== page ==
Augmented reality and wearable devices are growing visibly. Therefore it is not surprising that Facebook has developed a new smart bracelet that can act as an augmented reality controller. It is surprising, and very, HOW this new toy works Project Aria.
The Menlo Park giant's new smart bracelet relies on sensors that receive electrical nerve signals on the wrist to interpret hand movements. It's a process known as electromyography, or EMG, and it actually turns thoughts into action. This allows you to interact with the virtual world simply through subtle finger movements.
Reality on the wrist
Surprising, right? But fear not: this controller he will not read your thoughts. Just a few, practically. Imagine the way you take photos and choose to share just a few. In this sense, you may have hundreds of thoughts but choose to act on only a few. When this happens, the brain sends a signal to the body, telling your hands and fingers to move in a specific way. The brain, the first true controller, tells the hands to start moving to write, and the hands execute.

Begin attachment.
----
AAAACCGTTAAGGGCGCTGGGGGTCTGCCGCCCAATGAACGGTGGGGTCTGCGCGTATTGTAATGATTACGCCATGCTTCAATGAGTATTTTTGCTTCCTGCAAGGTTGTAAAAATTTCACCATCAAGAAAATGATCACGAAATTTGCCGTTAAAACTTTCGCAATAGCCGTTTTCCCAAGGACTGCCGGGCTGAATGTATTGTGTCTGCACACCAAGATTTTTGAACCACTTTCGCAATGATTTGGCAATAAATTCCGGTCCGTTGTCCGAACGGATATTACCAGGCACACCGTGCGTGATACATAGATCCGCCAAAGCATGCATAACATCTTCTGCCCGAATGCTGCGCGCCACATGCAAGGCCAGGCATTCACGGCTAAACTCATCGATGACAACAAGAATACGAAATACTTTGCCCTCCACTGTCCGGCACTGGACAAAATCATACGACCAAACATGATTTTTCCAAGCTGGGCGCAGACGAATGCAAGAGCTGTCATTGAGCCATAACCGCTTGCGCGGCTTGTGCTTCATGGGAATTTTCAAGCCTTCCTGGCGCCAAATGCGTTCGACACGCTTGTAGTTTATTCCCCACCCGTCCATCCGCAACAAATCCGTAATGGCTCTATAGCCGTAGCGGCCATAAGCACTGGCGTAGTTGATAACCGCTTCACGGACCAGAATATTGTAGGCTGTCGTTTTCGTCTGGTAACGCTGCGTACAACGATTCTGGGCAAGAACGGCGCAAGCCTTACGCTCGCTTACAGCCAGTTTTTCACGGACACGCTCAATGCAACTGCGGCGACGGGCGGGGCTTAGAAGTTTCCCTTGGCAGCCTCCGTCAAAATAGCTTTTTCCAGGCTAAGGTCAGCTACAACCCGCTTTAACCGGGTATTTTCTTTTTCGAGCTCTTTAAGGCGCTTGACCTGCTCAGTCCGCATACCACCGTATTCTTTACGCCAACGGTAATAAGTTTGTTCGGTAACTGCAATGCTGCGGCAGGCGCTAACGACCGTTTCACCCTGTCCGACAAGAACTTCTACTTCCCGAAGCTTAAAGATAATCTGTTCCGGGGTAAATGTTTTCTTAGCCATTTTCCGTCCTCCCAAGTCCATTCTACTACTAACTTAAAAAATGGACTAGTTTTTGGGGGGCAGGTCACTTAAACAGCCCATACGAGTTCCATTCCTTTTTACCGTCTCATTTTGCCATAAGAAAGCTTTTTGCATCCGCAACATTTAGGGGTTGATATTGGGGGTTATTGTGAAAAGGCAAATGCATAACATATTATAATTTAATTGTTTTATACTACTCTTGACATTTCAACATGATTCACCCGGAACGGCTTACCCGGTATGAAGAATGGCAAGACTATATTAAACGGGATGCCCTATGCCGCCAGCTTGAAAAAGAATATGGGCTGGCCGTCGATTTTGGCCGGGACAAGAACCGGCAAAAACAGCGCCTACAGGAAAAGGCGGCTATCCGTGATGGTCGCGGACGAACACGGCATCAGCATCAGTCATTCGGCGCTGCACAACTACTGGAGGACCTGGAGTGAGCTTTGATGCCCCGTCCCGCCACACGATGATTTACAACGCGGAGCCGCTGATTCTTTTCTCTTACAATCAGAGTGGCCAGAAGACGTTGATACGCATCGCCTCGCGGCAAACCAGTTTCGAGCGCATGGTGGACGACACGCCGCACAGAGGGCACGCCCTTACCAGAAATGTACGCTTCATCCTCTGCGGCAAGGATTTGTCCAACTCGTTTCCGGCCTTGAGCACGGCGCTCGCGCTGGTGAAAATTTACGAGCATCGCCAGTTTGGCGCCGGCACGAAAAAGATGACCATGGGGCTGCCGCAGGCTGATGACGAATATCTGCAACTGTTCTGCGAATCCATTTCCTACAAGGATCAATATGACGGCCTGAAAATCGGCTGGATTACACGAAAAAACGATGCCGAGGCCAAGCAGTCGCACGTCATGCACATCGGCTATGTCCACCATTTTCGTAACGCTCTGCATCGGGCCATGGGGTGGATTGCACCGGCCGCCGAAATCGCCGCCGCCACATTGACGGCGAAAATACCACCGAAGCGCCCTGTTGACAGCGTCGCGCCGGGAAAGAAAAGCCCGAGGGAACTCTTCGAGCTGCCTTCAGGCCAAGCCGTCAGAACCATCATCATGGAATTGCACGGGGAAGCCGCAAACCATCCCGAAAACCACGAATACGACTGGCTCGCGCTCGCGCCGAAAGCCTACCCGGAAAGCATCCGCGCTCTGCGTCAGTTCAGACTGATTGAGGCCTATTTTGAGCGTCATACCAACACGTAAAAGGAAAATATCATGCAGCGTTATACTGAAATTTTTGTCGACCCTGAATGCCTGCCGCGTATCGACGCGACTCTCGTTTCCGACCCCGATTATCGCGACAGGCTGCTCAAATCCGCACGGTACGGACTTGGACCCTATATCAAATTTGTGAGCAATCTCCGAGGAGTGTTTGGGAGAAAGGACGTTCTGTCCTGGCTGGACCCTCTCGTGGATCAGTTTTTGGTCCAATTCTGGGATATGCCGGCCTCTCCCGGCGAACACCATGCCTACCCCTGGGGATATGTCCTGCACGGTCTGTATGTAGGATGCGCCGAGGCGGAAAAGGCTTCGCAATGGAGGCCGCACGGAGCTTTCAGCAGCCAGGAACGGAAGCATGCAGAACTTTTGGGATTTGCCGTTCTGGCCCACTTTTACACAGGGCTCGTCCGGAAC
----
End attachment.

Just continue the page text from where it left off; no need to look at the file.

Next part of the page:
This AR smart band will work by decoding those signals and translating them into commands for your device. Therefore, you don't have to fear that the controller will do whatever you think - the amazing thing is its ability to distinguish between simple thoughts and intention to act.
What are the advantages of this wrist controller for augmented reality?
Using an EMG that is so accurate that you can understand and interpret finger movement can lead to a world of new benefits. One of them is that you may not need to force yourself to lift a finger for some useful action. Thinking of typing on a virtual keyboard at a much faster speed than using a mechanical keyboard would make it one of the best productivity tools. Or again: imagine browsing a site with lightning speed, or interacting in a virtual reality environment.
Currently, Facebook is setting the stage for using this EMG-based controller. But an interesting principle is what they call "smart click". Allows you to click on a menu only by moving your fingers, without pressing any physical buttons. Interesting for those who work long hours at the computer risking joint pain and carpal tunnel syndromes.
A controller that adapts to what it knows about you. I don't dare to think what comes next.